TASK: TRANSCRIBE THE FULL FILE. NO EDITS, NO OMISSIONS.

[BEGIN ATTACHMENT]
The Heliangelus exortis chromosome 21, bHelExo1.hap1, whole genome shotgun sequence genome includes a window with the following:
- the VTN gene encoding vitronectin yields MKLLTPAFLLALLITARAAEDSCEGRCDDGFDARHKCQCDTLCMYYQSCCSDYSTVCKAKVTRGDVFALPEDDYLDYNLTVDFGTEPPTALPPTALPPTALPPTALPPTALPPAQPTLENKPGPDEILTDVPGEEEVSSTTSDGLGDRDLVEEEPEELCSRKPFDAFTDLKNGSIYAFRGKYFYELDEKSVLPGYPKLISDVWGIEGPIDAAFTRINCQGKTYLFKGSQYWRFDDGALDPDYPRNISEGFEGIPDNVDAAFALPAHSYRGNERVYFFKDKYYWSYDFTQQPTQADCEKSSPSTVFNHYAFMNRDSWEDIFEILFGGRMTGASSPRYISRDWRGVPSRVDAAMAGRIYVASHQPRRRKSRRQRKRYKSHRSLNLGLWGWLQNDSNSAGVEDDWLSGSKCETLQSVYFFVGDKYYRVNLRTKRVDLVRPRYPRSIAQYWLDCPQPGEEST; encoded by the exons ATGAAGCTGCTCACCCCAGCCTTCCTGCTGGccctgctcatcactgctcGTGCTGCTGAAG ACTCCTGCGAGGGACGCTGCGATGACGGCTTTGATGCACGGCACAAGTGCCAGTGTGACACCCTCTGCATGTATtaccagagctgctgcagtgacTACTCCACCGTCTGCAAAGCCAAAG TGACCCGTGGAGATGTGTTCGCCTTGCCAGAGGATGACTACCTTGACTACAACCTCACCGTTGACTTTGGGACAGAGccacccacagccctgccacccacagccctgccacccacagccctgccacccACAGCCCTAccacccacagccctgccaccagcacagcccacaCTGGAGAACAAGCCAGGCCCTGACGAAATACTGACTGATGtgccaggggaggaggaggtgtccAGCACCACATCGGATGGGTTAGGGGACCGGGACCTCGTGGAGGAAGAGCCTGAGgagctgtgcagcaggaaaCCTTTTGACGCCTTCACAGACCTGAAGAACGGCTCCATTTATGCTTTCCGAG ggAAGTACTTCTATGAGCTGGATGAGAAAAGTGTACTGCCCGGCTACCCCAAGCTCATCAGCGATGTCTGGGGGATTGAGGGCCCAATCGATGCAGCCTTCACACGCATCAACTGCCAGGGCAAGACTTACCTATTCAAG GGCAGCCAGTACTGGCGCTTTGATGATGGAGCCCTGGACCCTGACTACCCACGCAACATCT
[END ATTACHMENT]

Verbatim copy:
The Heliangelus exortis chromosome 21, bHelExo1.hap1, whole genome shotgun sequence genome includes a window with the following:
- the VTN gene encoding vitronectin yields MKLLTPAFLLALLITARAAEDSCEGRCDDGFDARHKCQCDTLCMYYQSCCSDYSTVCKAKVTRGDVFALPEDDYLDYNLTVDFGTEPPTALPPTALPPTALPPTALPPTALPPAQPTLENKPGPDEILTDVPGEEEVSSTTSDGLGDRDLVEEEPEELCSRKPFDAFTDLKNGSIYAFRGKYFYELDEKSVLPGYPKLISDVWGIEGPIDAAFTRINCQGKTYLFKGSQYWRFDDGALDPDYPRNISEGFEGIPDNVDAAFALPAHSYRGNERVYFFKDKYYWSYDFTQQPTQADCEKSSPSTVFNHYAFMNRDSWEDIFEILFGGRMTGASSPRYISRDWRGVPSRVDAAMAGRIYVASHQPRRRKSRRQRKRYKSHRSLNLGLWGWLQNDSNSAGVEDDWLSGSKCETLQSVYFFVGDKYYRVNLRTKRVDLVRPRYPRSIAQYWLDCPQPGEEST; encoded by the exons ATGAAGCTGCTCACCCCAGCCTTCCTGCTGGccctgctcatcactgctcGTGCTGCTGAAG ACTCCTGCGAGGGACGCTGCGATGACGGCTTTGATGCACGGCACAAGTGCCAGTGTGACACCCTCTGCATGTATtaccagagctgctgcagtgacTACTCCACCGTCTGCAAAGCCAAAG TGACCCGTGGAGATGTGTTCGCCTTGCCAGAGGATGACTACCTTGACTACAACCTCACCGTTGACTTTGGGACAGAGccacccacagccctgccacccacagccctgccacccacagccctgccacccACAGCCCTAccacccacagccctgccaccagcacagcccacaCTGGAGAACAAGCCAGGCCCTGACGAAATACTGACTGATGtgccaggggaggaggaggtgtccAGCACCACATCGGATGGGTTAGGGGACCGGGACCTCGTGGAGGAAGAGCCTGAGgagctgtgcagcaggaaaCCTTTTGACGCCTTCACAGACCTGAAGAACGGCTCCATTTATGCTTTCCGAG ggAAGTACTTCTATGAGCTGGATGAGAAAAGTGTACTGCCCGGCTACCCCAAGCTCATCAGCGATGTCTGGGGGATTGAGGGCCCAATCGATGCAGCCTTCACACGCATCAACTGCCAGGGCAAGACTTACCTATTCAAG GGCAGCCAGTACTGGCGCTTTGATGATGGAGCCCTGGACCCTGACTACCCACGCAACATCT